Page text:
Document Detail


Degradation of poly(glycoamidoamine) DNA delivery vehicles: polyamide hydrolysis at physiological conditions promotes DNA release.
MedLine Citation:
PMID:  20058913     Owner:  NLM     Status:  MEDLINE    
Abstract/OtherAbstract:
Poly(glycoamidoamine)s (PGAAs) are a group of efficient and degradable gene delivery vehicles that consist of three main functionalities: carbohydrate groups, secondary amines, and amide bonds. Herein, we have created nonhydroxylated models to these structures by polymerizing oxylate, succinate, or adipate groups with pentaethylenehexamine. The resulting polymers (named O4, S4, and A4, respectively) were created to understand how the absence of hydroxyl groups and changes in the amide bond spacing affect polymer degradation, plasmid DNA (pDNA) complexation, toxicity, and transfection efficiency in vitro. An additional model was also created that retains a galactaramide unit, but we have replaced the secondary amines with ethyleneoxide units (GO2) to understand the effects of the amine groups on polymer degradation. We have found that the secondary amines and hydroxyls are necessary to facilitate rapid degradation of these polymers, and analogues lacking hydroxyls or amines did not degrade over the time course of the study. Through electron-withdrawing and hydrogen bonding, the hydroxyls appear to activate the carbonyls of the amide bond to hydrolysis via an inductive electron withdrawing effect. Through titration experiments, PGAA degradation appears not to affect the polymer buffering capacity. Furthermore, we have found that PGAA degradation may enhance gene expression by releasing pDNA from polyplexes (polymer-pDNA complexes) and, thus, exposing it to undergo transcription and translation. The difference in the optimal pH that promotes degradation of the PGAAs and the hydroxyl-free analogues may prove to be a useful means to achieve pH-regulated DNA release from polyplexes by specifically modulating the chemical structures.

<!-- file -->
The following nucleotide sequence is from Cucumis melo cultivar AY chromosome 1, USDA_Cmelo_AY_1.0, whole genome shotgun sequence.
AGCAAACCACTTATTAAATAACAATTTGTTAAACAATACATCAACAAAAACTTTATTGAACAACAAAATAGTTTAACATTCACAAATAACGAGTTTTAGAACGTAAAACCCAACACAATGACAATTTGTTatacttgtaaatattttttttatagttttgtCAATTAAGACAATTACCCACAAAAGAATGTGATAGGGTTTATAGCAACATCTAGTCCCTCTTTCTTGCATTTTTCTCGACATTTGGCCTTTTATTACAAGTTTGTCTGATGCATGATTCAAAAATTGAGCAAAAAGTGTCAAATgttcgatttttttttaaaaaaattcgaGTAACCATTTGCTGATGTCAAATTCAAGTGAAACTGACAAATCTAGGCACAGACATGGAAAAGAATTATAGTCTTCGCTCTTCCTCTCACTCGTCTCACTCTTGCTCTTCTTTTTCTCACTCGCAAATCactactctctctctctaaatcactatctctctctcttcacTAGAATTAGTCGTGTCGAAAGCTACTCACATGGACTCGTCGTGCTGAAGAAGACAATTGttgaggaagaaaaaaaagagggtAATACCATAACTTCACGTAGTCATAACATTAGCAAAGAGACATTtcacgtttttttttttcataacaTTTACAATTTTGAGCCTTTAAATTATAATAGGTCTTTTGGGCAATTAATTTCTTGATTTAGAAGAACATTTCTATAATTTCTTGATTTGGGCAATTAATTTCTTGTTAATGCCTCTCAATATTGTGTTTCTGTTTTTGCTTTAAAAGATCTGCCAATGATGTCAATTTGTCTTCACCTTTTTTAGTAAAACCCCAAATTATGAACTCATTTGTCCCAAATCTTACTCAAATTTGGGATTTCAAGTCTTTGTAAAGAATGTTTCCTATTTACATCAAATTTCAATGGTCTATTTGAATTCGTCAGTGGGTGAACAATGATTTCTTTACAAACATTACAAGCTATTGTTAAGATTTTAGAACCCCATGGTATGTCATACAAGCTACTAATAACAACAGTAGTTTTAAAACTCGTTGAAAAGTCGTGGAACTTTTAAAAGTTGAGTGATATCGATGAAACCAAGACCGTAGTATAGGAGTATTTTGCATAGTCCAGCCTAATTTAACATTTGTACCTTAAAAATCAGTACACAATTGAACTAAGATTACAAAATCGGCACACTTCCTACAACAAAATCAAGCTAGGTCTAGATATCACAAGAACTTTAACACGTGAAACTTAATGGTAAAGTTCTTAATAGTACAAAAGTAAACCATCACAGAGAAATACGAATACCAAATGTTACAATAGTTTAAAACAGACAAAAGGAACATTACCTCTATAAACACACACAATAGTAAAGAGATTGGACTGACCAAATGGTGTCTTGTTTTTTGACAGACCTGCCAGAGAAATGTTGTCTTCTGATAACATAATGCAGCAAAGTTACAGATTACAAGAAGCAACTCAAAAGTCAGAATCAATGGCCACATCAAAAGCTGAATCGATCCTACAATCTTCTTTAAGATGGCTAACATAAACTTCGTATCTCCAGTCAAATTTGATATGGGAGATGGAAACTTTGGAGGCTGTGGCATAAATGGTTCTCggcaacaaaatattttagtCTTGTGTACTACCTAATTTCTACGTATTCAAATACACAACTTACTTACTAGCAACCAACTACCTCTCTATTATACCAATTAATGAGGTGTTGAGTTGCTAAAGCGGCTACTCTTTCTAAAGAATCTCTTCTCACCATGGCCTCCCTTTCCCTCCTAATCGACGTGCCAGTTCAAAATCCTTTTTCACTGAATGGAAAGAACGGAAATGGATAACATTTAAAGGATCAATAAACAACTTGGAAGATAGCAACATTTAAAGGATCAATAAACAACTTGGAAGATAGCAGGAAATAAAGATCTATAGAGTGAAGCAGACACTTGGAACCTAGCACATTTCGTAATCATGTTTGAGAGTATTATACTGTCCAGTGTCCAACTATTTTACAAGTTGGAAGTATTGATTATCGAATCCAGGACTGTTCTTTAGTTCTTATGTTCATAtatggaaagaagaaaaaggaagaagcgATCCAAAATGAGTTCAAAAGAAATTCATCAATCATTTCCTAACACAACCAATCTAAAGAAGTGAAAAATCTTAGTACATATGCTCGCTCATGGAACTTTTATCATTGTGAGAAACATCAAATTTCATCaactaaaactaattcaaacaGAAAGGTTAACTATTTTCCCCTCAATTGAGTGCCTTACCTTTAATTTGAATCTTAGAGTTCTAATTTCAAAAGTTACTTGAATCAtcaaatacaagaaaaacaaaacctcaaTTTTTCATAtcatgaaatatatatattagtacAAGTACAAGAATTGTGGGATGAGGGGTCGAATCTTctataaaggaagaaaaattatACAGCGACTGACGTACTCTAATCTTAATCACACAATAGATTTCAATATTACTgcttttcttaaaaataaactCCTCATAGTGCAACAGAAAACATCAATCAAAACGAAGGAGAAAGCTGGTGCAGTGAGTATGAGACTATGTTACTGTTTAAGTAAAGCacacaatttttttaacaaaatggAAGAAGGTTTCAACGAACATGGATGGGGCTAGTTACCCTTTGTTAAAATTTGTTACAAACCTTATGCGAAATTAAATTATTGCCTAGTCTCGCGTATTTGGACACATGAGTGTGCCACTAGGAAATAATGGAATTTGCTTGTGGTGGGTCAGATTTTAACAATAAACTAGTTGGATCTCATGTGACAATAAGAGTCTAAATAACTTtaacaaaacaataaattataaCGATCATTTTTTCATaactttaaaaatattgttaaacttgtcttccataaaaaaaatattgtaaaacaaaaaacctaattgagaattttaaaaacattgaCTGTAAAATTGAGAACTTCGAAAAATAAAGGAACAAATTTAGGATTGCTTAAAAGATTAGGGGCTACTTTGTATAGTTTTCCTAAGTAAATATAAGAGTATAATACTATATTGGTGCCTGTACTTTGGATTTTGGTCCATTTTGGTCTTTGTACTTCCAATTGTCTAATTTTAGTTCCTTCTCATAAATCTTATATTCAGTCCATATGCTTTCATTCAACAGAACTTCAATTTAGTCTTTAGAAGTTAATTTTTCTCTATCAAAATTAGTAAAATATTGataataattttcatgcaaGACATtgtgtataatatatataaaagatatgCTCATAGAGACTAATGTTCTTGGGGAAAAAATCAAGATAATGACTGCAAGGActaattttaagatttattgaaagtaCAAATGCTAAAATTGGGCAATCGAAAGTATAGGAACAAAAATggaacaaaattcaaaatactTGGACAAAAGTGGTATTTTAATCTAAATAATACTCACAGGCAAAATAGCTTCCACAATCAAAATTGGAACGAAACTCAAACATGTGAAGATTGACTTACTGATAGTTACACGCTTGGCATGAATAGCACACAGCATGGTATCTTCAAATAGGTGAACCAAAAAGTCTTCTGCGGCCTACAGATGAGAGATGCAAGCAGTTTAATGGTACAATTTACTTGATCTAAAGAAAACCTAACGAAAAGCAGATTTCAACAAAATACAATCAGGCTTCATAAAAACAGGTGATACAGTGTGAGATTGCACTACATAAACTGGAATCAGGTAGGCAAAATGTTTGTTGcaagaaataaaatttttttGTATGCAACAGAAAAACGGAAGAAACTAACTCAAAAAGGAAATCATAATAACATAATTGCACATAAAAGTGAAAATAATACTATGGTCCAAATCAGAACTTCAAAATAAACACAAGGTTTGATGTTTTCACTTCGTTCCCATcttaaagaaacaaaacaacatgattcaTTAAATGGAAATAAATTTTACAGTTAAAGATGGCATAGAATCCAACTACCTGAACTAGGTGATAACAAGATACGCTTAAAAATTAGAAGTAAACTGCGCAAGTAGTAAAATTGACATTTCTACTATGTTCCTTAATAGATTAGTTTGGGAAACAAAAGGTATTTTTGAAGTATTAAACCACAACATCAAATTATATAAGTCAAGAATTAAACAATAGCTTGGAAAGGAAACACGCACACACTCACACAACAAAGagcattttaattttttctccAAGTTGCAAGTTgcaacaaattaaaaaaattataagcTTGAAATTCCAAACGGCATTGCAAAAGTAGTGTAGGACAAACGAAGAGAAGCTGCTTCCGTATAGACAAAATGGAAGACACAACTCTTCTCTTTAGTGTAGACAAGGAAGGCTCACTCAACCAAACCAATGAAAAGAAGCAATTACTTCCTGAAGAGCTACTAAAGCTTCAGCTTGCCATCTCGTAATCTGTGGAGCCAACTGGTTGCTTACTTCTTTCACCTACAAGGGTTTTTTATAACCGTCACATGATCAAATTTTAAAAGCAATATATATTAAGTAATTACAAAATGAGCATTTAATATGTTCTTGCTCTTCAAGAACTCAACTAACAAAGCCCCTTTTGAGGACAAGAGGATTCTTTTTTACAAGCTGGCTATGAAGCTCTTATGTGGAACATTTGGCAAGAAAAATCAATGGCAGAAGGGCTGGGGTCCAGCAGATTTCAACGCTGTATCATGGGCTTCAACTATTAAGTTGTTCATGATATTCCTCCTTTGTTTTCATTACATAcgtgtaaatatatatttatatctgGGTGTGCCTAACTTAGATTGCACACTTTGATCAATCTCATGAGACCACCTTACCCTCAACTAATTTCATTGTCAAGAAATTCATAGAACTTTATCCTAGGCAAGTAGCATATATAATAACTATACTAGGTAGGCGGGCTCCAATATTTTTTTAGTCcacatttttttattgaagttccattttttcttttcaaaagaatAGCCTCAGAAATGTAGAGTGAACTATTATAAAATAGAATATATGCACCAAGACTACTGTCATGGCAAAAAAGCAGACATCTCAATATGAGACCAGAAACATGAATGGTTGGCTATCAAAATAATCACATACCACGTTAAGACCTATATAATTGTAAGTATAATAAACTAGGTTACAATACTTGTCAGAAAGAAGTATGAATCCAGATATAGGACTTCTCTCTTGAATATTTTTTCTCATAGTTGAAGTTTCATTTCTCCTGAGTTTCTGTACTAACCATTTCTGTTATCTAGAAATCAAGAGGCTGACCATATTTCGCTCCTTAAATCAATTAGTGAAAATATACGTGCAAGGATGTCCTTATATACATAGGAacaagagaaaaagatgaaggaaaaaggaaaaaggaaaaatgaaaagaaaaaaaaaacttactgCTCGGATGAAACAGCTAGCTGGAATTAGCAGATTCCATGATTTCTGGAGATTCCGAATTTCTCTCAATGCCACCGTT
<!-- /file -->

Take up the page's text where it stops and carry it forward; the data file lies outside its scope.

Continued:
Authors:
Yemin Liu; Theresa M Reineke
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Publication Detail:
Type:  Comparative Study; Journal Article; Research Support, Non-U.S. Gov't; Research Support, U.S. Gov't, Non-P.H.S.    
Journal Detail:
Title:  Biomacromolecules     Volume:  11     ISSN:  1526-4602     ISO Abbreviation:  Biomacromolecules     Publication Date:  2010 Feb 
Date Detail:
Created Date:  2010-02-08     Completed Date:  2010-09-13     Revised Date:  -    
Medline Journal Info:
Nlm Unique ID:  100892849     Medline TA:  Biomacromolecules     Country:  United States    
Other Details:
Languages:  eng     Pagination:  316-25     Citation Subset:  IM    
Affiliation:
Virginia Tech, Department of Chemistry, Macromolecules and Interfaces Institute, Blacksburg, Virginia 24061, USA.
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MeSH Terms
Descriptor/Qualifier:
Cell Survival / drug effects,  physiology
DNA / administration & dosage,  metabolism*
Gene Transfer Techniques*
Hela Cells
Humans
Hydrolysis
Nylons / chemistry,  metabolism*
Polyamines / chemistry,  metabolism*
Polymers / chemistry,  metabolism
Vehicles
Chemical
Reg. No./Substance:
0/Nylons; 0/Polyamines; 0/Polymers; 0/Vehicles; 9007-49-2/DNA

From MEDLINE®/PubMed®, a database of the U.S. National Library of Medicine


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